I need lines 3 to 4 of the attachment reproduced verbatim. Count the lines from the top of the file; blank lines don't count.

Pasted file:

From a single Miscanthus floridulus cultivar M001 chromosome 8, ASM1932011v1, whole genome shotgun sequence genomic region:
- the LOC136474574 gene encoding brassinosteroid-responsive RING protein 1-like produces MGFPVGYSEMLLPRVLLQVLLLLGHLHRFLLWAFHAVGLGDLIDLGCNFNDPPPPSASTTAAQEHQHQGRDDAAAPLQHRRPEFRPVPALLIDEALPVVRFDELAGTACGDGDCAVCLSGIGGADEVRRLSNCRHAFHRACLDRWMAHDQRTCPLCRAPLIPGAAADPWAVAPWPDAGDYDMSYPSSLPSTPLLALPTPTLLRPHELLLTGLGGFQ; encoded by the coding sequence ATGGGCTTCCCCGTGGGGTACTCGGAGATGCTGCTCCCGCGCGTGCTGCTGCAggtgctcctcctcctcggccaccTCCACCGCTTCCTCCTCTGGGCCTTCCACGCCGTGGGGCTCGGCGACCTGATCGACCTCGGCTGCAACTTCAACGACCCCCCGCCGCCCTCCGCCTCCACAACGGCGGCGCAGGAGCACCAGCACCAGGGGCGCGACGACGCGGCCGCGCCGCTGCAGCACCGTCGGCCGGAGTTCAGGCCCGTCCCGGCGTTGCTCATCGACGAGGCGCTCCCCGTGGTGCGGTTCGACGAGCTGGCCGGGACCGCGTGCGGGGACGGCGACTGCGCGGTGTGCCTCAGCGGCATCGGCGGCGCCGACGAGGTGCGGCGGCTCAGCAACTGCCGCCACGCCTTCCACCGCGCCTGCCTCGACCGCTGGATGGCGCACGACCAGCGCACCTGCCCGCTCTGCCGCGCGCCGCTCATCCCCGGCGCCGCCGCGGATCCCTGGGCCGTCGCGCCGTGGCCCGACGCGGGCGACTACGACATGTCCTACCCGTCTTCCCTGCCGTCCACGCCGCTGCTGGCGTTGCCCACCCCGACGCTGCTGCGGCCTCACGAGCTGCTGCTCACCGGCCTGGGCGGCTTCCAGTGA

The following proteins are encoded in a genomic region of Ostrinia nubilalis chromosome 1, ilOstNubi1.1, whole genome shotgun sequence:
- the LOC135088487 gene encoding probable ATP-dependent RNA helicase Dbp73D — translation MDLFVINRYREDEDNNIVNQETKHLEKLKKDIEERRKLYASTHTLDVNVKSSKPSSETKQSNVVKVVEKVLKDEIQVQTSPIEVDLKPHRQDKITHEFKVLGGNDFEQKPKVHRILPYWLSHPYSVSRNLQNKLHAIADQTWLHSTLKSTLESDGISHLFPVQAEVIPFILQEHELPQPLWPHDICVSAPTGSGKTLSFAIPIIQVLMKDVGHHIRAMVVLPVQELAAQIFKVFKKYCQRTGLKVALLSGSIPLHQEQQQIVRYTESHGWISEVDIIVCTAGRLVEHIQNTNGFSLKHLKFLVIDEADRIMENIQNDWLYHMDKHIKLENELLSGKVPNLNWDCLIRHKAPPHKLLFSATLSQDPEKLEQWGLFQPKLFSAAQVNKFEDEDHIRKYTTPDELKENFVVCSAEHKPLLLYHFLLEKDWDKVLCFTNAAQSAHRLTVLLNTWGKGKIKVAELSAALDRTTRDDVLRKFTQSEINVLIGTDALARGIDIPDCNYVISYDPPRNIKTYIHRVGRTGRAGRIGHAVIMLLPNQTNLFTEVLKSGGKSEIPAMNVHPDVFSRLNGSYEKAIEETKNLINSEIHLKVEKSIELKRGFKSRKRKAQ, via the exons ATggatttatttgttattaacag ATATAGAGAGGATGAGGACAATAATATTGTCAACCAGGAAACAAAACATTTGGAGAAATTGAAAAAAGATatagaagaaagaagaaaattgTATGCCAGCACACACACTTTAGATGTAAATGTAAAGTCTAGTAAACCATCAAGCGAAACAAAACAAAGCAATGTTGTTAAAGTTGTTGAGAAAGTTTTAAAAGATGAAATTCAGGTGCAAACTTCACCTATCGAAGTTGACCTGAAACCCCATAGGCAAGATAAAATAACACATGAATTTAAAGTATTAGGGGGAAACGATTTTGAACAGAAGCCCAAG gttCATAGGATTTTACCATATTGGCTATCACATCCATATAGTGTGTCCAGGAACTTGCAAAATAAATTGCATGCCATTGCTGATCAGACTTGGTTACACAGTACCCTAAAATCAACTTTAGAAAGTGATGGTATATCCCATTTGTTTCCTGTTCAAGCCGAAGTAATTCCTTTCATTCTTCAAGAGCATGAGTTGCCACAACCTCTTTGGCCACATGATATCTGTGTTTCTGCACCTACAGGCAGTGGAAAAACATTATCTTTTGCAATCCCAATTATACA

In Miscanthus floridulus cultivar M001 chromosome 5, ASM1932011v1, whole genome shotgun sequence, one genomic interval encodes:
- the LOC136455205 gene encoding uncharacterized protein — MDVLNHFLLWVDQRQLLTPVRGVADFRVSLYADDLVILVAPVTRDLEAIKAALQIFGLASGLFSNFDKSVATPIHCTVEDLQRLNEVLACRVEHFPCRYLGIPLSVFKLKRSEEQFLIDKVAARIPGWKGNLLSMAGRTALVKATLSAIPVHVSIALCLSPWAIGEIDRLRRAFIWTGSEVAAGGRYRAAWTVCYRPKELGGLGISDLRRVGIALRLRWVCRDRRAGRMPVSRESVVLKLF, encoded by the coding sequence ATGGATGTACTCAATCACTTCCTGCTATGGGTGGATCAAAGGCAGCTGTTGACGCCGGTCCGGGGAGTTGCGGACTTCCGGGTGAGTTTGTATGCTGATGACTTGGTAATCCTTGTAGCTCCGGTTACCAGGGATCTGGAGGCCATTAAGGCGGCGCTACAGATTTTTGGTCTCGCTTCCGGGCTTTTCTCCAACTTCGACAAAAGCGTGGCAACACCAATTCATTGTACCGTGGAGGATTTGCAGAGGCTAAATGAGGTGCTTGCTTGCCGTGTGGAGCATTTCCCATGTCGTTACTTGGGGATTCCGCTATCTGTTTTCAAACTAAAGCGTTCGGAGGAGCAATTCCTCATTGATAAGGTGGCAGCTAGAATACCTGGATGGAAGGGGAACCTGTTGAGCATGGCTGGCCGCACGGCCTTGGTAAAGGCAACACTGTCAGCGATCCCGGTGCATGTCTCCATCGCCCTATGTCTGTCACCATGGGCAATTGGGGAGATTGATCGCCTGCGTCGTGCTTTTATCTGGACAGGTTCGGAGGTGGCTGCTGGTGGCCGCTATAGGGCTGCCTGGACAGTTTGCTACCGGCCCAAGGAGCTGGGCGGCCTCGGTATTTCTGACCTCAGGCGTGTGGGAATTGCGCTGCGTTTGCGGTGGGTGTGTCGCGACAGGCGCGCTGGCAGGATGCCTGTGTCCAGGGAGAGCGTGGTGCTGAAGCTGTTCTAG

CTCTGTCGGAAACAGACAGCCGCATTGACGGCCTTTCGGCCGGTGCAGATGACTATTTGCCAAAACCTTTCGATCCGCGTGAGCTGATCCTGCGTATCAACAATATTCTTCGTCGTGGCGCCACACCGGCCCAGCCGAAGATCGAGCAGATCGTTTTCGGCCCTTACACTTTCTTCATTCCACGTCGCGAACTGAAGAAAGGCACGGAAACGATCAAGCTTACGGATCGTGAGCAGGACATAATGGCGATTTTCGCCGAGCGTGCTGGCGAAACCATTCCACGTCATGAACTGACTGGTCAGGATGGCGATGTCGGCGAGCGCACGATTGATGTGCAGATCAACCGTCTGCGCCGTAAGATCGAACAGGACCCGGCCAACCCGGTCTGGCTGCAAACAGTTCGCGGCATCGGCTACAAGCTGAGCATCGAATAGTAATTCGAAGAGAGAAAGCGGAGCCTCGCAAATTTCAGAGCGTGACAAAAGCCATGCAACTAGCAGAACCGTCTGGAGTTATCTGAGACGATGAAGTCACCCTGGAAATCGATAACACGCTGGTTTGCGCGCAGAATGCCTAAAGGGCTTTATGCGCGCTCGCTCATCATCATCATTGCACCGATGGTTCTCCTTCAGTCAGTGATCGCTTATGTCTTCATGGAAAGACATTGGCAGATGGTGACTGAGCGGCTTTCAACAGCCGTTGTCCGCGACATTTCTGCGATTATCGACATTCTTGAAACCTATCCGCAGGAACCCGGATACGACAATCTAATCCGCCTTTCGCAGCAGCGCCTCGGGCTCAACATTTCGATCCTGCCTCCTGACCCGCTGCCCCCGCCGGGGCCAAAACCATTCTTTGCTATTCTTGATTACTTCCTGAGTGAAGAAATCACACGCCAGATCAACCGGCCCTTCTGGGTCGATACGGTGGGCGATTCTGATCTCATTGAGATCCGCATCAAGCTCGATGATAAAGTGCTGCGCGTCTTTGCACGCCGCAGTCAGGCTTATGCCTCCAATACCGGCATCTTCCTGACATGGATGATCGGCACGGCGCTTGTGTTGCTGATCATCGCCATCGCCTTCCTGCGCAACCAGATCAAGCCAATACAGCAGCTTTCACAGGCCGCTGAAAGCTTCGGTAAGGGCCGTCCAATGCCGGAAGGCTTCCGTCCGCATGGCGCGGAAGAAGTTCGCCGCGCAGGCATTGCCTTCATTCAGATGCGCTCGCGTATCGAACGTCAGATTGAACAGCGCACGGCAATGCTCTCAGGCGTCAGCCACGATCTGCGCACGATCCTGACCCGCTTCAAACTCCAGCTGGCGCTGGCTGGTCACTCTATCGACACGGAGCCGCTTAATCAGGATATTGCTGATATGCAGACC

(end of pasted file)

The following proteins are encoded in a genomic region of Ostrinia nubilalis chromosome 1, ilOstNubi1.1, whole genome shotgun sequence:
- the LOC135088487 gene encoding probable ATP-dependent RNA helicase Dbp73D — translation MDLFVINRYREDEDNNIVNQETKHLEKLKKDIEERRKLYASTHTLDVNVKSSKPSSETKQSNVVKVVEKVLKDEIQVQTSPIEVDLKPHRQDKITHEFKVLGGNDFEQKPKVHRILPYWLSHPYSVSRNLQNKLHAIADQTWLHSTLKSTLESDGISHLFPVQAEVIPFILQEHELPQPLWPHDICVSAPTGSGKTLSFAIPIIQVLMKDVGHHIRAMVVLPVQELAAQIFKVFKKYCQRTGLKVALLSGSIPLHQEQQQIVRYTESHGWISEVDIIVCTAGRLVEHIQNTNGFSLKHLKFLVIDEADRIMENIQNDWLYHMDKHIKLENELLSGKVPNLNWDCLIRHKAPPHKLLFSATLSQDPEKLEQWGLFQPKLFSAAQVNKFEDEDHIRKYTTPDELKENFVVCSAEHKPLLLYHFLLEKDWDKVLCFTNAAQSAHRLTVLLNTWGKGKIKVAELSAALDRTTRDDVLRKFTQSEINVLIGTDALARGIDIPDCNYVISYDPPRNIKTYIHRVGRTGRAGRIGHAVIMLLPNQTNLFTEVLKSGGKSEIPAMNVHPDVFSRLNGSYEKAIEETKNLINSEIHLKVEKSIELKRGFKSRKRKAQ, via the exons ATggatttatttgttattaacag ATATAGAGAGGATGAGGACAATAATATTGTCAACCAGGAAACAAAACATTTGGAGAAATTGAAAAAAGATatagaagaaagaagaaaattgTATGCCAGCACACACACTTTAGATGTAAATGTAAAGTCTAGTAAACCATCAAGCGAAACAAAACAAAGCAATGTTGTTAAAGTTGTTGAGAAAGTTTTAAAAGATGAAATTCAGGTGCAAACTTCACCTATCGAAGTTGACCTGAAACCCCATAGGCAAGATAAAATAACACATGAATTTAAAGTATTAGGGGGAAACGATTTTGAACAGAAGCCCAAG gttCATAGGATTTTACCATATTGGCTATCACATCCATATAGTGTGTCCAGGAACTTGCAAAATAAATTGCATGCCATTGCTGATCAGACTTGGTTACACAGTACCCTAAAATCAACTTTAGAAAGTGATGGTATATCCCATTTGTTTCCTGTTCAAGCCGAAGTAATTCCTTTCATTCTTCAAGAGCATGAGTTGCCACAACCTCTTTGGCCACATGATATCTGTGTTTCTGCACCTACAGGCAGTGGAAAAACATTATCTTTTGCAATCCCAATTATACA